Monday, July 18, 2016

UC Davis Island


I was promised a “psych-ation.” You know, like the chillest, easiest rotation of all. I was expecting to wake up at a reasonable hour, have coffee, walk to the hospital, have more coffee, pretend to be a doctor, look busy typing on a computer and then leave for the day (also at a reasonable hour). Psych is supposed to be the Hawaiian vacation of rotations and after internal medicine I was looking for a break.

The trouble is, I wasn’t expecting the patients to have such complex social problems and for Sacramento to have so few resources. How can a hospital function when there is nowhere to send people. What’s a hospital to do with people who become stranded here. Survivors who have some how made it through the doors and past triage should no doubt be received into the arms of some kind of safety net, or options or something.

I know you know. I know you recognize that we don’t do enough in this country to help those who need it most. So I’ll spare you a boring paragraph about the budget, our politicians and our priorities.

Its just so hard to help people and I didn’t think it would be like that. Maybe that’s why I’m so tired at the end of the day. Not because I walked 10,000 steps because the psych work room is in the farthest possible reaches of the basement, but because I’m so defeated at notion that we are not going to be able to fix everything. Not because we can’t, but because we won’t.

I can come around to the fact that people have medical problems we can’t cure. I get that. People get sick sometimes and there is nothing we can do. But when there is a solution and we do nothing…well then now we have a problem.

I find myself running around the hospital getting people juice and crackers. Finding them a book or a DVD, offering patients in the ED showers or a phone or fetching clean clothes from upstairs.

You don’t have to do that,” an intern said to me, my hands full of graham crackers for our patient who has been in the ED for 6 days.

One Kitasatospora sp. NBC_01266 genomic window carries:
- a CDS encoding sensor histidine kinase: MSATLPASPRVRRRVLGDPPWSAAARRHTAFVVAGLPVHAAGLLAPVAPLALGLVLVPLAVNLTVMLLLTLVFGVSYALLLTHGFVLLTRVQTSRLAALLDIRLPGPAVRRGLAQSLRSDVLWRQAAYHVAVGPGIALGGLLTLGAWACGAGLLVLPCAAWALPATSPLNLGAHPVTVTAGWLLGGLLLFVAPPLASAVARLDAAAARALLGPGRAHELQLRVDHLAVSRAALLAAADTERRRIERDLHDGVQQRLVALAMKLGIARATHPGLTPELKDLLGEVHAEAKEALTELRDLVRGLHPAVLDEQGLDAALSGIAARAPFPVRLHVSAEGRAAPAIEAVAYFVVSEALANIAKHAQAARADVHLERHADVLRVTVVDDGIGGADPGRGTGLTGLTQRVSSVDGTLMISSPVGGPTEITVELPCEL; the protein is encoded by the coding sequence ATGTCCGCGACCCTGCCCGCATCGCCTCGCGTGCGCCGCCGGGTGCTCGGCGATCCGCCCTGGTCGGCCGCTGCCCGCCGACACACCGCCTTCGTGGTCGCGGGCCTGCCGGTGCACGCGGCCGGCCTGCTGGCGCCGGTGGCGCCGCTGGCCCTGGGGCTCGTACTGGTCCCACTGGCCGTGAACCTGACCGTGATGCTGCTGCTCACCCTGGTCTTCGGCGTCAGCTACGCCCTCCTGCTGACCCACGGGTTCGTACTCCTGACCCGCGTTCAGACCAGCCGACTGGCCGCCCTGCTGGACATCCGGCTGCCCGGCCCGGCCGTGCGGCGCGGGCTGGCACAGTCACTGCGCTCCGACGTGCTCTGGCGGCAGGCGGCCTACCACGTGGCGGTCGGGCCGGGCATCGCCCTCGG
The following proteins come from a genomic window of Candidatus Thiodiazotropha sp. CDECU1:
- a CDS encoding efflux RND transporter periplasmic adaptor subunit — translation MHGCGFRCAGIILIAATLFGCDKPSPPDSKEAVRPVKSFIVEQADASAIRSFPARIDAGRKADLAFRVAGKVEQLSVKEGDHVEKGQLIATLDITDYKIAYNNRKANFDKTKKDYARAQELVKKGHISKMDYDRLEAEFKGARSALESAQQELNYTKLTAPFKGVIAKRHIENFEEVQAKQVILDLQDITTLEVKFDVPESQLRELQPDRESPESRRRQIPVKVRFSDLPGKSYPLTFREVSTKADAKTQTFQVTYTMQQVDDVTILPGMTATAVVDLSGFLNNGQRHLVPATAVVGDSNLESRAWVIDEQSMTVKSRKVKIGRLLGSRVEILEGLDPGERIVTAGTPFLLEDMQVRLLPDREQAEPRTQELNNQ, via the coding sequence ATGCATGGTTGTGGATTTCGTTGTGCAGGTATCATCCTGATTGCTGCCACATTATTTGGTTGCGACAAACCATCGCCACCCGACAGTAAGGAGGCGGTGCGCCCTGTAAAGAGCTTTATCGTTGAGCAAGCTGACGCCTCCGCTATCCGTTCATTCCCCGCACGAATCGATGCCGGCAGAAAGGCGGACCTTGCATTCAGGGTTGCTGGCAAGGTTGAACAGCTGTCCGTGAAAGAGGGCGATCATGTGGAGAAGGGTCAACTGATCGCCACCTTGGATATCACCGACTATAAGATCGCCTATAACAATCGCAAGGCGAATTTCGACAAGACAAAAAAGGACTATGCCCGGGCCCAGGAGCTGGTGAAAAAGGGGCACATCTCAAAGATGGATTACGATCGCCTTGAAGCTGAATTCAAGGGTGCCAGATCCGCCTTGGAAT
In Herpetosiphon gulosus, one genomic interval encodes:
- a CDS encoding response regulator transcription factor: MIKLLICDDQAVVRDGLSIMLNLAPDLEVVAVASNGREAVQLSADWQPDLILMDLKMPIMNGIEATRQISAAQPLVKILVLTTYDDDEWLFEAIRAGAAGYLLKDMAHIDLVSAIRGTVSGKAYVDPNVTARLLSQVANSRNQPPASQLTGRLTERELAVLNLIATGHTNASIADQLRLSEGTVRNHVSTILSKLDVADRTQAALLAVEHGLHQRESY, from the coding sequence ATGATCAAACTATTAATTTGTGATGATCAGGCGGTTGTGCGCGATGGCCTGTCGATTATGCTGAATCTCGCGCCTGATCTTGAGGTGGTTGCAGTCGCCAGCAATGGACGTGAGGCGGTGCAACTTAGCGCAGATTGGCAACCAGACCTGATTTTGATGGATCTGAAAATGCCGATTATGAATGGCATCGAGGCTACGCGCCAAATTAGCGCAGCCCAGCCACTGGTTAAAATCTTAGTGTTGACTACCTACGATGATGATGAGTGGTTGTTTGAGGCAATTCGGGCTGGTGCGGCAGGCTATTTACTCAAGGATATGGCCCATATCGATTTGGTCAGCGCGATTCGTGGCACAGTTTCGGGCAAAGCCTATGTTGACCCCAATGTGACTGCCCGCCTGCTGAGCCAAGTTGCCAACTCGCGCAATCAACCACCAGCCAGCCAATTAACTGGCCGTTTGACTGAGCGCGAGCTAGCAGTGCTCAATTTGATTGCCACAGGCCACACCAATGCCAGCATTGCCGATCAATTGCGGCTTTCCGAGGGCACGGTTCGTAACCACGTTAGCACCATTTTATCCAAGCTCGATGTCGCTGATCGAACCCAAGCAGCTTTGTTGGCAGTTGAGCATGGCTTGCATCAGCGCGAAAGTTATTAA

But the thing is, that I feel compelled to bring people the little things we can do, because I know the big things, like finding them housing or getting them into a rehab center are much harder, next to impossible tasks. And honestly, sometimes we just discharge people to the street. There just aren’t places to send people and we can’t keep them. Its like catch and release. Treat em and street em.

I didn’t know psych-cation would be like this.

President Obama said it best on Seinfeld’s Comedians in Cars Getting Coffee, “bad stuff and stupid stuff is happening everyday.”

Truer words indeed Mr. President.

I think this is part of the reason doctors burn out. Who can stand working in a broken system for years on end? I bet it gets to you.

I suppose the only saving grace is that sometimes things go right. In spite of a complicated, stretched thin network of resources. People are helped. Its never as shiny and beautiful as I imagined. It’s a bus pass, or a train ticket, or some food. One patient who came in looking for help is now off drugs and has a sober living community to go to. Its a miracle, but not even close to how I thought those things are supposed to go. 

Anne Lamott, who's work was recently featured on Orange is the new Black says, “I wish grace and healing were more abracadabra kind of things. Also, that delicate silver bells would ring to announce grace's arrival. But no, it's clog and slog and scootch, on the floor, in the silence, in the dark.” 

I wish it was easier. I wish helping people took as much effort as raising a fruity drink with a tiny umbrella in it to my lips.

I know psych-ation isn’t real. But that's okay. What we're doing is real, and its hard and messy and complicated, but its honest and it means something.

And I bet you're already getting ready to it again tomorrow.

Sweet dreams friend.

1 comment:

  1. It gets worst! I've spent my entire career in hospitals more years than you've been on earth and I can attest to the fact that the American healthcare system is a poor reflection of our society and hospitals, in particular, are dysfunctional.
    We spend the most in healthcare - early 17.2% of our GDP and have some of the worst outcomes of any reporting OECD country. We're also the only country that has a 'free market' healthcare system rather than national health care program or a national single payer health care system.

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